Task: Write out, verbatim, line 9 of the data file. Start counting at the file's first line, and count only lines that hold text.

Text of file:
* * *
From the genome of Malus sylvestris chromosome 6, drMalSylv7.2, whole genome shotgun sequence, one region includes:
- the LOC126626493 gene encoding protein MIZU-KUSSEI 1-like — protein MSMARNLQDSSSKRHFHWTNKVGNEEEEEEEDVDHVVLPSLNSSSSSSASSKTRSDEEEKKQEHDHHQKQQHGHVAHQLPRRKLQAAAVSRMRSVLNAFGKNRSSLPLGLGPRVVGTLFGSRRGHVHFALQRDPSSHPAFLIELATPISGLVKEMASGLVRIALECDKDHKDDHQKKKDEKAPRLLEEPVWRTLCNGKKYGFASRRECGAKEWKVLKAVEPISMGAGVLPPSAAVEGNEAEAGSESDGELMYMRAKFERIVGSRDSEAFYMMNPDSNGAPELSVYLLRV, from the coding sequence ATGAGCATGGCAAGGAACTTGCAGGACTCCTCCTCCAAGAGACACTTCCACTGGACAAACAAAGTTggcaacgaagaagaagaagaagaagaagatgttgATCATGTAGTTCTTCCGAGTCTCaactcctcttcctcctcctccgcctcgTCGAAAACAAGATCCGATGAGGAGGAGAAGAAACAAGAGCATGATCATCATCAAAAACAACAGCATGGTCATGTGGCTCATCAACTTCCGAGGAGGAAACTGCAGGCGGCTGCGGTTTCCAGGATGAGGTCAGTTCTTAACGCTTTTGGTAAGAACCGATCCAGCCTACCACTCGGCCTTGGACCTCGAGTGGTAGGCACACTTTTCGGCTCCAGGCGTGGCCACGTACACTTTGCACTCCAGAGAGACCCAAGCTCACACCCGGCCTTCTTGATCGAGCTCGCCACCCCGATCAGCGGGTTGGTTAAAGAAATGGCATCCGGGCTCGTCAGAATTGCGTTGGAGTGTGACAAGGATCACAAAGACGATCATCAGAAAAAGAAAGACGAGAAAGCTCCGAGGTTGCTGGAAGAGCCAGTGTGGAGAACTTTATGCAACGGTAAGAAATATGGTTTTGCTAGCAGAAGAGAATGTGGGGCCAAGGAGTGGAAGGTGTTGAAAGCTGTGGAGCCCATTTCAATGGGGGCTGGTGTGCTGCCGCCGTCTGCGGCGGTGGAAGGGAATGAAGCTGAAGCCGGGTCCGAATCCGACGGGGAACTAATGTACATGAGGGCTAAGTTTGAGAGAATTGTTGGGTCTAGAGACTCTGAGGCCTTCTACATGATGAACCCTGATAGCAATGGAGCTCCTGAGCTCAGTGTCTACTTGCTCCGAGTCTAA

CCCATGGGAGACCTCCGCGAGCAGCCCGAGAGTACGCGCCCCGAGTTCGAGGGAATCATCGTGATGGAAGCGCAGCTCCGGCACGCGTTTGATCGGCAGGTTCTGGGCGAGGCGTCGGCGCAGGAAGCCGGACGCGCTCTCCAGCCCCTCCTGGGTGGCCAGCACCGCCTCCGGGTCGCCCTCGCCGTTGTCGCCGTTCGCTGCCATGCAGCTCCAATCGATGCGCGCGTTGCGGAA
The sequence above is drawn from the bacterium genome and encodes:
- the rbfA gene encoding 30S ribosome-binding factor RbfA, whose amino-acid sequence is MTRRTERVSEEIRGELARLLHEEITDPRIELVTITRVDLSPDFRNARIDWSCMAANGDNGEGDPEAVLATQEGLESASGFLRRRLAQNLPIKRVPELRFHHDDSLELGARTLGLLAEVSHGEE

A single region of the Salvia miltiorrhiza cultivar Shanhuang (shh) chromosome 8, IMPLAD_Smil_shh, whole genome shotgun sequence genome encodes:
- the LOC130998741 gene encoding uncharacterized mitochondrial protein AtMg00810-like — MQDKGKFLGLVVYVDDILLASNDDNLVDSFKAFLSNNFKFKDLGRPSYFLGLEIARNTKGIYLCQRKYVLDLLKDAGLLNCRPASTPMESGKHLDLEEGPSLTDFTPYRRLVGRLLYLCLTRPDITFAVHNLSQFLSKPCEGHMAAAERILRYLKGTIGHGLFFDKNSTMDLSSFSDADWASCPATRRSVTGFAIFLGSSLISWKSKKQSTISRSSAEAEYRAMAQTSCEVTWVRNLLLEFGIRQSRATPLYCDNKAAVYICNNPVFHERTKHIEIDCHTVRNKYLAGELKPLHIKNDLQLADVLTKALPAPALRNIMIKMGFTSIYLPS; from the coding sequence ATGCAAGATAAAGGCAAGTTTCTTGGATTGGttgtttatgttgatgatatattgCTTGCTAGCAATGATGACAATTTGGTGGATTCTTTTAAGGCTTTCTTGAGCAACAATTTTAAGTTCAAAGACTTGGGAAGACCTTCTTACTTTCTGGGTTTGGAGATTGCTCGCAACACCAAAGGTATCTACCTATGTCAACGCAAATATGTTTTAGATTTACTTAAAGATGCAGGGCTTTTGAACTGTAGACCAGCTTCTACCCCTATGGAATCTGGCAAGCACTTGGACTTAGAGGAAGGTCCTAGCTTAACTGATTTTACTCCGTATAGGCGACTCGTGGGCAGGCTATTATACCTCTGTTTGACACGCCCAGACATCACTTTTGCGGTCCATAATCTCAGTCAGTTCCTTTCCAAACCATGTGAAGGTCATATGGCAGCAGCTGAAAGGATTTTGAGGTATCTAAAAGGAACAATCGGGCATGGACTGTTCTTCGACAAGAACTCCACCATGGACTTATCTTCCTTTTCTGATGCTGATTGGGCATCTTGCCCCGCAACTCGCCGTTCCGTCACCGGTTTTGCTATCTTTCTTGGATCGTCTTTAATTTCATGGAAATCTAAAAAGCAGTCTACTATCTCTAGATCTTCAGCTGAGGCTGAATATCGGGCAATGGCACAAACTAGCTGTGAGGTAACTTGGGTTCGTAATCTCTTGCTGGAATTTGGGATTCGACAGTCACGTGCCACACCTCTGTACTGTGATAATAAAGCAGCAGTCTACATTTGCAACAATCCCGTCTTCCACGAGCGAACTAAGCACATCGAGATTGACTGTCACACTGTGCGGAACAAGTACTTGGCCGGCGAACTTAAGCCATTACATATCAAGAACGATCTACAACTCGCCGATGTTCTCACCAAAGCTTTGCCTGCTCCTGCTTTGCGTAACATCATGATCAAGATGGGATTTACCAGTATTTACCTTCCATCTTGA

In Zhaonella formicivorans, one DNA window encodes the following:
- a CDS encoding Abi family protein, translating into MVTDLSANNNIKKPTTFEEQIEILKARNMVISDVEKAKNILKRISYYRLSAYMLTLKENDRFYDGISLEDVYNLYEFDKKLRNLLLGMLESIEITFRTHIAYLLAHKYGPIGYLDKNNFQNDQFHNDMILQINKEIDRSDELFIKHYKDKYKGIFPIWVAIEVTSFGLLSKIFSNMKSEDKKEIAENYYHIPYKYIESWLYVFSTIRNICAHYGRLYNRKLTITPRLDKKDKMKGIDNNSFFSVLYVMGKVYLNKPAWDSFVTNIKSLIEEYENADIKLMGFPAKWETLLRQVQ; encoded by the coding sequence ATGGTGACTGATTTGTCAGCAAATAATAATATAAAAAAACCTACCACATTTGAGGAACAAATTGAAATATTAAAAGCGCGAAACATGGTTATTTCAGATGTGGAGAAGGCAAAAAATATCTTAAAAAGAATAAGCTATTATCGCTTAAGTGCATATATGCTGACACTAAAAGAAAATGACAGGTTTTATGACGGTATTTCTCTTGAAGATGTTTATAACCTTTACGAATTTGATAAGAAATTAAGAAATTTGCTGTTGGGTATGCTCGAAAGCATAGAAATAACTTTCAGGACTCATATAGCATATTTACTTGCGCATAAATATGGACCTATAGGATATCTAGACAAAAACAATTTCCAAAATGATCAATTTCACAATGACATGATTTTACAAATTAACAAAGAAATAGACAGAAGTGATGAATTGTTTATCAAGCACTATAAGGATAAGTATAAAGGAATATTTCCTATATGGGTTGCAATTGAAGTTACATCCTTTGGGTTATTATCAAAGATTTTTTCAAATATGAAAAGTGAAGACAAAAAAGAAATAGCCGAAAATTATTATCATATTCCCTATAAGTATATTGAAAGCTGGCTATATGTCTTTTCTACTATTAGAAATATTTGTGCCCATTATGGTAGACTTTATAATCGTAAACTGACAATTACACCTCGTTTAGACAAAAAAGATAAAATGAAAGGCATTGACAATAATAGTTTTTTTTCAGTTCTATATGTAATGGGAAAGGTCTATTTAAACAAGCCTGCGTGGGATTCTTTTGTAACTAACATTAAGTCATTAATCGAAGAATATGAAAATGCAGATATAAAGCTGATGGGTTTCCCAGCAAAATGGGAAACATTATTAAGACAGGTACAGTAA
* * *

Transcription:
- a CDS encoding Abi family protein, translating into MVTDLSANNNIKKPTTFEEQIEILKARNMVISDVEKAKNILKRISYYRLSAYMLTLKENDRFYDGISLEDVYNLYEFDKKLRNLLLGMLESIEITFRTHIAYLLAHKYGPIGYLDKNNFQNDQFHNDMILQINKEIDRSDELFIKHYKDKYKGIFPIWVAIEVTSFGLLSKIFSNMKSEDKKEIAENYYHIPYKYIESWLYVFSTIRNICAHYGRLYNRKLTITPRLDKKDKMKGIDNNSFFSVLYVMGKVYLNKPAWDSFVTNIKSLIEEYENADIKLMGFPAKWETLLRQVQ; encoded by the coding sequence ATGGTGACTGATTTGTCAGCAAATAATAATATAAAAAAACCTACCACATTTGAGGAACAAATTGAAATATTAAAAGCGCGAAACATGGTTATTTCAGATGTGGAGAAGGCAAAAAATATCTTAAAAAGAATAAGCTATTATCGCTTAAGTGCATATATGCTGACACTAAAAGAAAATGACAGGTTTTATGACGGTATTTCTCTTGAAGATGTTTATAACCTTTACGAATTTGATAAGAAATTAAGAAATTTGCTGTTGGGTATGCTCGAAAGCATAGAAATAACTTTCAGGACTCATATAGCATATTTACTTGCGCATAAATATGGACCTATAGGATATCTAGACAAAAACAATTTCCAAAATGATCAATTTCACAATGACATGATTTTACAAATTAACAAAGAAATAGACAGAAGTGATGAATTGTTTATCAAGCACTATAAGGATAAGTATAAAGGAATATTTCCTATATGGGTTGCAATTGAAGTTACATCCTTTGGGTTATTATCAAAGATTTTTTCAAATATGAAAAGTGAAGACAAAAAAGAAATAGCCGAAAATTATTATCATATTCCCTATAAGTATATTGAAAGCTGGCTATATGTCTTTTCTACTATTAGAAATATTTGTGCCCATTATGGTAGACTTTATAATCGTAAACTGACAATTACACCTCGTTTAGACAAAAAAGATAAAATGAAAGGCATTGACAATAATAGTTTTTTTTCAGTTCTATATGTAATGGGAAAGGTCTATTTAAACAAGCCTGCGTGGGATTCTTTTGTAACTAACATTAAGTCATTAATCGAAGAATATGAAAATGCAGATATAAAGCTGATGGGTTTCCCAGCAAAATGGGAAACATTATTAAGACAGGTACAGTAA